- The U.S. Surgeon General this weekend echoed recommendations from the American College of Surgeons advising hospitals to consider canceling elective surgical procedures while addressing the novel coronavirus pandemic.
- The surgeons' group additionally encouraged providers to move elective inpatient diagnostic and surgical procedures to outpatient settings "when feasible," and urged an immediate decrease in use of essential equipment and supplies that may need to be funneled to COVID-19 care, including ICU beds, personal protective equipment, terminal cleaning supplies, and ventilators.
- Separately, a survey of more than 60 orthopaedic surgeons, interventional cardiologists and anesthesiologists published last week by investment firm Jefferies suggested U.S. cancellations and delays were already on the rise. That came before the World Health Organization declared the outbreak a pandemic.
In reporting quarterly results earlier this year, several medtechs acknowledged some manufacturing or supply chain vulnerabilities in China, as well as potential revenue hits from postponed or canceled surgeries in the region. The scope of impact from lost procedures is now much wider, as the U.S. finds itself in the throes of the COVID-19 pandemic.
"Each hospital, health system, and surgeon should thoughtfully review all scheduled elective procedures with a plan to minimize, postpone, or cancel electively scheduled operations, endoscopies, or other invasive procedures until we have passed the predicted inflection point in the exposure graph and can be confident that our health care infrastructure can support a potentially rapid and overwhelming uptick in critical patient care needs," ACS wrote Friday.
That inflection point could be months down the line. Revenues should theoretically be realized in the long term, but that doesn't mean medtech companies won't feel the pinch, analysts at Jefferies said in a note to investors late Sunday.
"While most cases are likely to be shifted out as opposed to canceled out right, a concern for device companies is their ability to withstand a protracted turn down from a cash perspective," the analysts wrote.
A joint letter Sunday from the American Hospital Association and related organizations urged the Surgeon General Jerome Adams to clarify guidance on elective procedures, painting a tricky cost-benefit picture as hospitals face a down-period for the lucrative procedures.
"It is imperative to note that 'elective' simply means a procedure is scheduled rather than a response to an emergency. For example, 'elective' surgeries could include replacement of a faulty heart valve, removal of a serious cancerous tumor, or a pediatric hernia repair," AHA wrote.
"Often, if these types of procedures are delayed or canceled, the person’s condition gets rapidly worse and can even be life threatening ... The resulting decline in their health could make them more vulnerable to COVID-19."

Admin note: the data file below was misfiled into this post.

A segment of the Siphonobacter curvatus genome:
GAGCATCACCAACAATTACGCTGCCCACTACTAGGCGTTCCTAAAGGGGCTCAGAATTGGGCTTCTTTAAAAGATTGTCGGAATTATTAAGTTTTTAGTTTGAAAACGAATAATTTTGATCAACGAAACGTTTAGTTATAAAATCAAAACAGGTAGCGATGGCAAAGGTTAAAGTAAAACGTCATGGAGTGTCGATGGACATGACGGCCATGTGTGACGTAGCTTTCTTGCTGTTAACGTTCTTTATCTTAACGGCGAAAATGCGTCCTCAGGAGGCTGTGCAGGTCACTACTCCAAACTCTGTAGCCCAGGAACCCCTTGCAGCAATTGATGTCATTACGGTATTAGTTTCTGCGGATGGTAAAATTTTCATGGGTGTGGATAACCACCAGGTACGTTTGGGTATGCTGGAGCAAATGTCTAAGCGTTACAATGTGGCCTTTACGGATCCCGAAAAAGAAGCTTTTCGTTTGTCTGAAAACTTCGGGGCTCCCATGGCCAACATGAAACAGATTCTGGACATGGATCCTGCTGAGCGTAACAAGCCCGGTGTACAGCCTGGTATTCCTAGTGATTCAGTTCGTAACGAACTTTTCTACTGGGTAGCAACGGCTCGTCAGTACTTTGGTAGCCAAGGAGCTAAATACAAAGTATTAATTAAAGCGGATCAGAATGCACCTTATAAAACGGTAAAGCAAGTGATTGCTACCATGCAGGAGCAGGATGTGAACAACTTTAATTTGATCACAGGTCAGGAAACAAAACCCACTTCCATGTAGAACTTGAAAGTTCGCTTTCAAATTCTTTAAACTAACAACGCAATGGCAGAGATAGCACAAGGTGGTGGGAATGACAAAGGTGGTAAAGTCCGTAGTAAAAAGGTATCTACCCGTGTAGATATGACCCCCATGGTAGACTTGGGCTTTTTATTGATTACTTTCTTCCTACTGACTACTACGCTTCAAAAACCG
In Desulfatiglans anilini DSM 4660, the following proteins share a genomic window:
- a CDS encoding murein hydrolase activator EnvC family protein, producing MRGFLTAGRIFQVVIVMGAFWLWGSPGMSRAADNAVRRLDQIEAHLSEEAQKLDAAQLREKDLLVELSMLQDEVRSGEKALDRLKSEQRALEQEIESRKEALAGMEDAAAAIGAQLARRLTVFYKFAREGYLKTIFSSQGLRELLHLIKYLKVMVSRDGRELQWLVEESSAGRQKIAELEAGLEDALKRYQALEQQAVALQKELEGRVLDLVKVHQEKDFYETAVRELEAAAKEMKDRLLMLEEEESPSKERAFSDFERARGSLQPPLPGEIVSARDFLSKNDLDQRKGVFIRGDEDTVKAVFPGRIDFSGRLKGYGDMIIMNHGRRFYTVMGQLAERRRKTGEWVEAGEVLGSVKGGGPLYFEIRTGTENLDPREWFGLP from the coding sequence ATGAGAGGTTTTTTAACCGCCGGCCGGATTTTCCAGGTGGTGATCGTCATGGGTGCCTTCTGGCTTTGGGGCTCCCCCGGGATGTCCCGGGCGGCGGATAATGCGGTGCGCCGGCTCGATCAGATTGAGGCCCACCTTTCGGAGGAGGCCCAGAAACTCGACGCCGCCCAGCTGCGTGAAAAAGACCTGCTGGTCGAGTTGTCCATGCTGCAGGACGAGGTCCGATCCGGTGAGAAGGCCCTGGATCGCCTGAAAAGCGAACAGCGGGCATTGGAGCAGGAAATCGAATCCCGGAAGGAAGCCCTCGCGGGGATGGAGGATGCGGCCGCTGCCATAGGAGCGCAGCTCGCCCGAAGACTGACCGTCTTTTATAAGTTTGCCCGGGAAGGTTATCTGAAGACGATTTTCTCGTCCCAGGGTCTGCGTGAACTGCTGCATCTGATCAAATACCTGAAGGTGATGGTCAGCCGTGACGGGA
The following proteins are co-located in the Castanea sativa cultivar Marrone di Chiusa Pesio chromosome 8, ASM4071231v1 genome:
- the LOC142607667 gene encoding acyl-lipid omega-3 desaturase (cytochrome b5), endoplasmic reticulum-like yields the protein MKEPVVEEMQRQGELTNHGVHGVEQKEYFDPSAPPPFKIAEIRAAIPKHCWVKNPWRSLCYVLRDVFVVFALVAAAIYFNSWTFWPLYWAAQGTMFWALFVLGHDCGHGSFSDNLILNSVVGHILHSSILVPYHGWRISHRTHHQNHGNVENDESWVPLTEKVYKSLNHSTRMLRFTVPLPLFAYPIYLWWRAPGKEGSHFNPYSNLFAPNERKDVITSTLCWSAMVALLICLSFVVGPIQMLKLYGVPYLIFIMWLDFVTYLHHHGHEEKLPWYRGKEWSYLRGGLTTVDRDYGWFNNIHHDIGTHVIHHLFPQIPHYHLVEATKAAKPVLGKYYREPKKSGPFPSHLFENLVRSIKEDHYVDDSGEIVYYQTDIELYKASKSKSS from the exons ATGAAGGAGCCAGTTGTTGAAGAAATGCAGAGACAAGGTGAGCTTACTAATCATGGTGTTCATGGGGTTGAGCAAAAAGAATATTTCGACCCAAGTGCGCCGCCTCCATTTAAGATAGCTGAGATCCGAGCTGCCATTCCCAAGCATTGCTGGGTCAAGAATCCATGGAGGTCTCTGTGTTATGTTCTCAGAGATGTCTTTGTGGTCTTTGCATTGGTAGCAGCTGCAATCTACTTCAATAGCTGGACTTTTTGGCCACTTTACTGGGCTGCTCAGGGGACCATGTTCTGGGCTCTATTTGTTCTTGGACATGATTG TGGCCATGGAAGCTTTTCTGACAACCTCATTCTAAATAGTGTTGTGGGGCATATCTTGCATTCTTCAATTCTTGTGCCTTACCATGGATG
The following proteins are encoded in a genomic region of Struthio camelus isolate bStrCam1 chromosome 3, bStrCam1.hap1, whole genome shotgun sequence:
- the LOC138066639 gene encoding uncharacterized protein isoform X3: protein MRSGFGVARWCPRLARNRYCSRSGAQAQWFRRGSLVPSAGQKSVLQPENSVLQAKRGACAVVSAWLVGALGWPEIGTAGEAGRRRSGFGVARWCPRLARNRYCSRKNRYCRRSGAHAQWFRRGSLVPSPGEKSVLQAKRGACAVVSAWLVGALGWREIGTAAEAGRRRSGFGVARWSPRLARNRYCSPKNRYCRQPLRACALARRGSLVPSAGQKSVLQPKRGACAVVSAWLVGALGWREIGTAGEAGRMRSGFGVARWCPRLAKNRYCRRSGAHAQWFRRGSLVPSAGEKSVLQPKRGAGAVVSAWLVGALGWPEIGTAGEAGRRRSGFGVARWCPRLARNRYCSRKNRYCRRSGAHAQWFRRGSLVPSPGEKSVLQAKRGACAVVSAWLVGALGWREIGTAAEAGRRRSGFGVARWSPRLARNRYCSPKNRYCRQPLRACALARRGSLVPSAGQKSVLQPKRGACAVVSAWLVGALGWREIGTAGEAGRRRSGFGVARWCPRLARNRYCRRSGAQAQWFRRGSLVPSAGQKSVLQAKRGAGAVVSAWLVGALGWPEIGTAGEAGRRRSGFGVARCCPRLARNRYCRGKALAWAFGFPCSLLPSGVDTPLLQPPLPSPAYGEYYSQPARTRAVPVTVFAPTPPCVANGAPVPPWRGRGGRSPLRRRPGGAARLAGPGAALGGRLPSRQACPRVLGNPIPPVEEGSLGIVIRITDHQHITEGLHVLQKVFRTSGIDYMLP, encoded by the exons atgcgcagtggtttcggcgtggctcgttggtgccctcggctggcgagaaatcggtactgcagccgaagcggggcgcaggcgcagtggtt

AdvaMed's Mark Brager, vice president of communications, commented via email Monday that the trade association welcomes the Surgeon General's guidance and is "confident patients and physicians can work together to decide which procedures are necessary and which can wait until this public health emergency has passed.”
The statements follow a Jefferies survey published last week of 62 doctors that found 23% had already noticed an increase in deferrals and cancellations, with more than half of respondents expecting the trend to continue. Cardiologists saw the highest impact at 29%, followed by orthopaedic surgeons at 23% and anesthesiologists at 13%.
According to last week's estimate, the U.S. could see 3% to 4% of procedures impacted across orthopaedics and interventional cardiology.
More broadly, the National Association of Manufacturers last week released a survey of its members, wherein 78% of 558 respondents anticipate negative financial impacts due to COVID-19.
Those findings preceded the World Health Organization officially labeling the disease a pandemic and the administration declaring a national emergency. Some 35.5% reported they were already facing supply chain disruptions, and 53% anticipated changes to operations in the coming months.
Most medtech companies have not issued updated financial guidance since factoring in the situation in China. Radiation oncology tech maker Varian Medical Systems and Conmed are among those that did so last week.
Varian announced March 9 that while orders had not been canceled, it expects revenue to be impacted negatively due to COVID-19 and estimated second quarter earnings to range between $800 million to $825 million, originally projected at $828 million. Meanwhile, Conmed management said March 10 it expects first quarter growth to range between 2% and 4% compared to its previous expectation of between 5% and 6%.